d. Nicolas Winding-Refn / w. Winding-Refn, Mary Laws, Polly Stenham
The Neon Demon is not a film I’d recommend to a lot of people. Not because it’s trash or vapid, as some critics feel, but because its basic story, spare dialogue, and stylized visuals will appeal only to a certain subset of filmgoers rather than to the masses.
On the surface and in promotion and reviews, it’s a horror film, though it does not follow such a structure and its pace is languid at best. It’s true that the first movie that came to mind as I watched was Dario Argento’s Suspiria. In look and story–a young, beautiful naif enters a world that will consume her–the comparison works. But as I thought more about the film in the days after seeing it–and I thought about it a lot, read a bunch of reviews, both positive and negative–it occurred to me that, really, it’s closest to science fiction. The opening shot (partially shown on the poster image above), with a blood-smeared and beautiful dead young woman, flashes of light and a slowly revealed camera and photographer affirming that she’s a model, not a corpse, now call to my mind the opening of Kubrick’s A Clockwork Orange, with Alex and his droogs lounging at the Korova Milk Bar, with the figures of women as furniture. However, while the male violence in Clockwork is random and done for fun, in The Neon Demon, it’s mostly committed by women and for a purpose.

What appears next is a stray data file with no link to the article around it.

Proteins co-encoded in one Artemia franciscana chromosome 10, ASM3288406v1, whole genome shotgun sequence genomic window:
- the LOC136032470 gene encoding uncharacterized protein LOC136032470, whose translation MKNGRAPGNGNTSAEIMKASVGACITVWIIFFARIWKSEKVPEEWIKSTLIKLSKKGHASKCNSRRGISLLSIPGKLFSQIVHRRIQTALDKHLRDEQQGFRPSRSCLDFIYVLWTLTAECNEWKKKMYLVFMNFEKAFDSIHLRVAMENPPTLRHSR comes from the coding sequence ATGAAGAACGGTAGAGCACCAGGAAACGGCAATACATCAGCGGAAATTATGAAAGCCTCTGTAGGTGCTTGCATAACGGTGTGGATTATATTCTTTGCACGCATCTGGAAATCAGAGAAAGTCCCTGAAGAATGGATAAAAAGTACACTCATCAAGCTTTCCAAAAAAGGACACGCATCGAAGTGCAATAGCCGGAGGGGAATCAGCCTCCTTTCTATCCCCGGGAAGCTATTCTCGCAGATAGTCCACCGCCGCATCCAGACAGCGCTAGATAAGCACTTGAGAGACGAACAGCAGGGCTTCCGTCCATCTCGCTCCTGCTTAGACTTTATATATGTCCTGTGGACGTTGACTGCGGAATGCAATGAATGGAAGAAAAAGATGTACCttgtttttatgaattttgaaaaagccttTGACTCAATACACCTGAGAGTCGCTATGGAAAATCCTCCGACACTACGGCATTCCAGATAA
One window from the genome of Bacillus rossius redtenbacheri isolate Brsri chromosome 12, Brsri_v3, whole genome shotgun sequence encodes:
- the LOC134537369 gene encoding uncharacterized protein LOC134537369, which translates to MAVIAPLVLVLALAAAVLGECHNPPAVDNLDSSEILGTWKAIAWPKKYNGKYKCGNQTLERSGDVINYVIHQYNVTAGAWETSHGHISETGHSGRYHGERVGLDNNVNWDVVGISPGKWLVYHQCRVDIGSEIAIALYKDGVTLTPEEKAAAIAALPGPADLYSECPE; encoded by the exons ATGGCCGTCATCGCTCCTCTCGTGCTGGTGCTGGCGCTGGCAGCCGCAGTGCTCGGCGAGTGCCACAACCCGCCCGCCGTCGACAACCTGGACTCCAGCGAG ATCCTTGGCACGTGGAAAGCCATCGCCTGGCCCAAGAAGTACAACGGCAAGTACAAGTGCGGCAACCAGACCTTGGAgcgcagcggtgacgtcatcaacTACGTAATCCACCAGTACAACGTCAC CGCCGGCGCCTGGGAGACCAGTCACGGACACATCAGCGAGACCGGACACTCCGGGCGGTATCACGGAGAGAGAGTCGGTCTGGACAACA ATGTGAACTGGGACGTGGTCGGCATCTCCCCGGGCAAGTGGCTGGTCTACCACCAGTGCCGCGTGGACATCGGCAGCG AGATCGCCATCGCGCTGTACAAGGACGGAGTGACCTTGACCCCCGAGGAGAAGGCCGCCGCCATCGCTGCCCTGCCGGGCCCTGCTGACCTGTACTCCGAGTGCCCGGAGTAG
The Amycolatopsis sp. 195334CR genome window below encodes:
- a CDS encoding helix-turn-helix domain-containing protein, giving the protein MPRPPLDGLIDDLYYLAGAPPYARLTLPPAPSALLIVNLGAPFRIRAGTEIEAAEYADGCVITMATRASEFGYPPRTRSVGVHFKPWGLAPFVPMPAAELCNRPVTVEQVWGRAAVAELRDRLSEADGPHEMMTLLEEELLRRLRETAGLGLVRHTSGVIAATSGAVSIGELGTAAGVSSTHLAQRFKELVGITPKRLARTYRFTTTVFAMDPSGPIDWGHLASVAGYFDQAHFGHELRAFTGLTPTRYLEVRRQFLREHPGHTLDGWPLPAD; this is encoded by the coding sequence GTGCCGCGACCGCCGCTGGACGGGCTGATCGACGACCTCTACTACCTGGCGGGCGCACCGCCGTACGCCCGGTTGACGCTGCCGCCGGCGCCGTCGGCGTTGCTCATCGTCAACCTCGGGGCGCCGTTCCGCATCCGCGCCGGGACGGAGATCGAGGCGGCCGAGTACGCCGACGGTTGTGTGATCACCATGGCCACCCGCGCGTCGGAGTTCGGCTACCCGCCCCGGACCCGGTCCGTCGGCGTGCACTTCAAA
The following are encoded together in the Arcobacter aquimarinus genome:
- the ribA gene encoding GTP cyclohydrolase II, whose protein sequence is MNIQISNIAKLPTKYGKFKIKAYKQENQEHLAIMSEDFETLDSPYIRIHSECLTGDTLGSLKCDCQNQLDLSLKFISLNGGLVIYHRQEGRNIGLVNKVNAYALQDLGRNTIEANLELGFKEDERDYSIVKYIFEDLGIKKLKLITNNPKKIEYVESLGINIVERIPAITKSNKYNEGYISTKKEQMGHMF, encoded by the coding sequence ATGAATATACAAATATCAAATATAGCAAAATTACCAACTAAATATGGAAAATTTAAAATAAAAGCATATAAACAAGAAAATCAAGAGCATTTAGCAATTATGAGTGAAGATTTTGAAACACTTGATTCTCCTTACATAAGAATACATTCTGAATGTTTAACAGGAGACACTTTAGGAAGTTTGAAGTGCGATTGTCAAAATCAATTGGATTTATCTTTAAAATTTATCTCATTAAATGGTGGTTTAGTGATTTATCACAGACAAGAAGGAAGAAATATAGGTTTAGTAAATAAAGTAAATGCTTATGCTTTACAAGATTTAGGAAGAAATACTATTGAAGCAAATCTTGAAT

The neon palette and electronic score, the weird scarcity of people, the otherworldly beauty of the models–these elements combine to make the movie feel like it’s set on another planet. Like all SF, its imagined world reflects ours, its fears and desires. I’ve seen more than a few reviewers complaining that the film is saying “nothing new” about women and the culture of beauty, but that’s besides the point. How is it being said, and is it truly saying only one thing?
I’m reminded of Black Swan, my favorite film of 2010, and a discussion I had about it where someone tried to tell me the meaning of the movie was too simple and obvious. Except every review I’d read, everyone I’d talked to about the film, had a different interpretation. On the surface, in a film about surface, The Neon Demon is addressing the standard, dangerous notion that, as the male designer says, “Beauty isn’t the most important thing. It’s the only thing.” The women in the film kill (and do worse) for that beauty, to catch hold of and use that fleeting power.
But what most struck me is that the demon isn’t beauty itself; it’s a woman’s grasp or ownership of her beauty. There’s a pivotal sequence in the film where the protagonist, Jesse, closes a runway show; it’s the moment when she becomes the demon, admiring and kissing images of herself. After that, Jesse voices what she and everyone else is thinking: that she’s beautiful and people want to be her. It’s the thing women are not supposed to say. When she says it, her fate is sealed.
I won’t spoil the disturbing, extreme scenes that soon follow except to say that the violence itself is not graphic; its aftermath is. I’ll also say that the “aberrant” sexuality that partially earned the film an “R” is not homosexuality–though there is that, too–nor is there graphic sex or rape. The horror is shocking but surprisingly non-exploitative.
So, if you liked Drive, if style is enough substance for you, if you’re a fan of the grotesque, The Neon Demon is waiting.